Study designs for renal drug studies

Introduction: Renal dose adjustment generally assumes a linear relationship between renal drug clearance and glomerular filtration rate (GFR). The theory underpinning this practice is the Intact Nephron Hypothesis (INH) [1], which assumes that nephrons are either completely functional (intact) or completely non-functional. There is a growing body of evidence to suggest that a non-linear relationship between renal drug clearance and GFR may exist, particularly for those drugs that undergo extensive tubular secretion. We propose that many renal drug study designs will not capture this non-linearity and therefore the INH remains unchallenged. The aim of this study was to assess potential designs to test the INH.

Methods: Three types of study designs were identified that could be used to test the INH using a generic probe substrate. These were: (1) comparison of the clearance (CL) of the probe with GFR based on plasma data (where GFR was measured using radioisotope or equivalent exogenous marker), (2) comparison of the predicted fraction of drug excreted unchanged based on plasma data with the fraction excreted unchanged based on a mass balance study, and (3) to compare the time course of the cumulative amount of probe excreted in the urine using urine data only. The probe drug was given by iv-bolus, had a half-life of 0.693 hour and was entirely renally eliminated. For the INH conditions the elimination was entirely in accordance with GFR and for the non-INH setting the elimination was based on GFR raised to the power of 0.33 [2]. These potential designs were represented using a simple deterministic simulation in MATLAB (2016b release) under INH and non-INH conditions.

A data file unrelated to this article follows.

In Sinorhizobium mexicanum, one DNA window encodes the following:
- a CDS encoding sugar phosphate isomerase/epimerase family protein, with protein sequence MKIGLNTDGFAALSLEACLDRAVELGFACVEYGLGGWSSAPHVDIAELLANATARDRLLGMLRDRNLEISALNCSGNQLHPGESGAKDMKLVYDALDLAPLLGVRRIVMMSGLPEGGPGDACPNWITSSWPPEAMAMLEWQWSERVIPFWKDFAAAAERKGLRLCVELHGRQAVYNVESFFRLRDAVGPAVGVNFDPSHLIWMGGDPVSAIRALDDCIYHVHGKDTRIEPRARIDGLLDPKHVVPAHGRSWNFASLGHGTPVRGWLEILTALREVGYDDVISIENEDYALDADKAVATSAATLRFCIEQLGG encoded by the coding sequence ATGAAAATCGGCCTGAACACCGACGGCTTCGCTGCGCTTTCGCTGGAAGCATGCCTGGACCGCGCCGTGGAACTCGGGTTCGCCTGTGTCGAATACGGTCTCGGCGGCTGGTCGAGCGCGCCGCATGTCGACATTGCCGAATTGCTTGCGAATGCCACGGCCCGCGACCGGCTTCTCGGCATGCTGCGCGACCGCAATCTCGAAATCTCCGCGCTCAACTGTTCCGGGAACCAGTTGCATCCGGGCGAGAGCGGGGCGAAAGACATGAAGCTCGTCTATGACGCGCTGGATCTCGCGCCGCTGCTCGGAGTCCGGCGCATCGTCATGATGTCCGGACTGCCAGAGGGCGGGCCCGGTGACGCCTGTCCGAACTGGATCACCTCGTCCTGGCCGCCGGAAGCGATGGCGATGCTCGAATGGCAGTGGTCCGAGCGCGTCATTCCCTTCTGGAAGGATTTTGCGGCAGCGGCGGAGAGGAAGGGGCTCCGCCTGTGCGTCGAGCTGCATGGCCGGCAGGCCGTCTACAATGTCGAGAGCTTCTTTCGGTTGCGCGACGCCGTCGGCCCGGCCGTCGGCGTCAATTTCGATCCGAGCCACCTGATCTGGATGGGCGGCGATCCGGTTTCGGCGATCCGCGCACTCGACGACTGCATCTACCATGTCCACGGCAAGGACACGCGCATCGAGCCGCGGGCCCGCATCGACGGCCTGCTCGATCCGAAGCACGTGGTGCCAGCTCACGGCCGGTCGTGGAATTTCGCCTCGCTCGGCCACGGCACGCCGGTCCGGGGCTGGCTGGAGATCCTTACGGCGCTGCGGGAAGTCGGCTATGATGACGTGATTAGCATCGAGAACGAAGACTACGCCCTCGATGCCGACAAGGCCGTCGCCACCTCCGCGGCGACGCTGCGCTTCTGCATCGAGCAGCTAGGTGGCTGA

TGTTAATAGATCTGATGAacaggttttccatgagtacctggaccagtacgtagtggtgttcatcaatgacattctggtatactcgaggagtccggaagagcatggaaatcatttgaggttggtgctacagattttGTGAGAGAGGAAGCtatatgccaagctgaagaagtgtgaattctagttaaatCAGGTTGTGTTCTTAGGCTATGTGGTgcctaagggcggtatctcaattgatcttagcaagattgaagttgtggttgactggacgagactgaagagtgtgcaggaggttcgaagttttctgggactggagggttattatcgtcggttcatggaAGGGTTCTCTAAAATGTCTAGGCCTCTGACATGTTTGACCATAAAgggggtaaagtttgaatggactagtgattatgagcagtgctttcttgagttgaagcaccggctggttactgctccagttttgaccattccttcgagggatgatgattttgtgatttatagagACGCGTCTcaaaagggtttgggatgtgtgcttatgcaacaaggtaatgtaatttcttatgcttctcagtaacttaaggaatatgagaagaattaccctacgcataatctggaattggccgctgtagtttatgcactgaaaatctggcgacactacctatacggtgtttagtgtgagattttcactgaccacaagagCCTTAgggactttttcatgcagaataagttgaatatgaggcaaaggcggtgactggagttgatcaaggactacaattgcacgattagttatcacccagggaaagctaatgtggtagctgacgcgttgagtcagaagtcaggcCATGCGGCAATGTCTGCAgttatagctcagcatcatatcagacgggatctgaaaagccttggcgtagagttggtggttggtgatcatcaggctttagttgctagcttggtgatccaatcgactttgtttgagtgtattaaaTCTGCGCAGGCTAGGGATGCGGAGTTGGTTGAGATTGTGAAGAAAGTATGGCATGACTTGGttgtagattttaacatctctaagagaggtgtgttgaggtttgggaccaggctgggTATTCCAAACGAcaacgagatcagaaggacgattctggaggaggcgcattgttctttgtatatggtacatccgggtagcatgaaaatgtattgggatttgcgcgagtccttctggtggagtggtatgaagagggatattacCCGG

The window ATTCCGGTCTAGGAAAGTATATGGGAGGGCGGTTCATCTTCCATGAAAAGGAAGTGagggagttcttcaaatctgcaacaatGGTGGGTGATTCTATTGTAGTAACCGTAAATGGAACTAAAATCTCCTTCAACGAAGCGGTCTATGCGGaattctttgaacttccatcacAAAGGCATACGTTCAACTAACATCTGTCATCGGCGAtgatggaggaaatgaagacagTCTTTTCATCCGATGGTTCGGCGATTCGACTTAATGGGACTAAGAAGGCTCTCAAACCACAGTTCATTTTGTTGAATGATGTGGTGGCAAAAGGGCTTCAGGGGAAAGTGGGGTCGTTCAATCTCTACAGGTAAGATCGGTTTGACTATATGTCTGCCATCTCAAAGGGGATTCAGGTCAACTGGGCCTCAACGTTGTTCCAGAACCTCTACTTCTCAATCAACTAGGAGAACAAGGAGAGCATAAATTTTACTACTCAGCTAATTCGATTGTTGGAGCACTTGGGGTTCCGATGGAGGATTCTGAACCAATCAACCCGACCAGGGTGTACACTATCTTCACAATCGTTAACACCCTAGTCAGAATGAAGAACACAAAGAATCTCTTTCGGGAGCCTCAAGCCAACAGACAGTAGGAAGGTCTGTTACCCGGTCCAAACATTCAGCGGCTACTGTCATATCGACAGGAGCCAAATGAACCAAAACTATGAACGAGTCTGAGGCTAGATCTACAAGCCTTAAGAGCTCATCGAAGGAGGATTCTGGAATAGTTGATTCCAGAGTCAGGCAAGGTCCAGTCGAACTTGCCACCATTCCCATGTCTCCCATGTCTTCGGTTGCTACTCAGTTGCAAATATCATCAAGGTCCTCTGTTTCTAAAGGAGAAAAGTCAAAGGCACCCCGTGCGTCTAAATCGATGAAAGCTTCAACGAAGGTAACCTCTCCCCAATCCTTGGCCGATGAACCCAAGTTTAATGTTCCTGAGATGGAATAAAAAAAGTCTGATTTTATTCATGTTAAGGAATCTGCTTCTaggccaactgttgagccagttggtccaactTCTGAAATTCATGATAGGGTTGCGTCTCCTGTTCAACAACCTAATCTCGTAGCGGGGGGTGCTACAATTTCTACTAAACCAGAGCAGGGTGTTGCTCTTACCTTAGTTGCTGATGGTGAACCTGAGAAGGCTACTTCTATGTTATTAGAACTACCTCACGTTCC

Results: Each of the three study designs yielded observable differences in the profiles for a probe that follows the INH compared with the non-INH.  The regions of maximal difference for each of the methods (based on the standardised probe) were: (1) at GFR values at approximately 20% normal, (2) at GFR values that cover the range of 50% to 100% of normal, and (3) between 4-9 half-lives of the probe and only for GFR values in the range of less than 50% of normal.

Discussion: Three potential designs to test the INH were proposed in this study. Results from this initial exploration indicate that each design will require different conditions to test the INH. In the next stage of this project an optimal discriminatory design will be determined that maximises differences in the profiles for INH and non-INH scenarios while supporting parameter estimation under each design.  Finally, this will be assessed for study power using simulation-estimation methods.

References:

  1. Bricker NS, Morrin PA, Kime SW, Jr. The pathologic physiology of chronic Bright’s disease. An exposition of the “intact nephron hypothesis”. American Journal of Medicine. 1960;28:77-98.
  2. Wright DFB, Duffull SB. A general empirical model for renal drug handling in pharmacokinetic analyses. Br J Clin Pharmacol. 2017. doi:10.1111/bcp.13306.

Sudeep Pradhan

  • University of Otago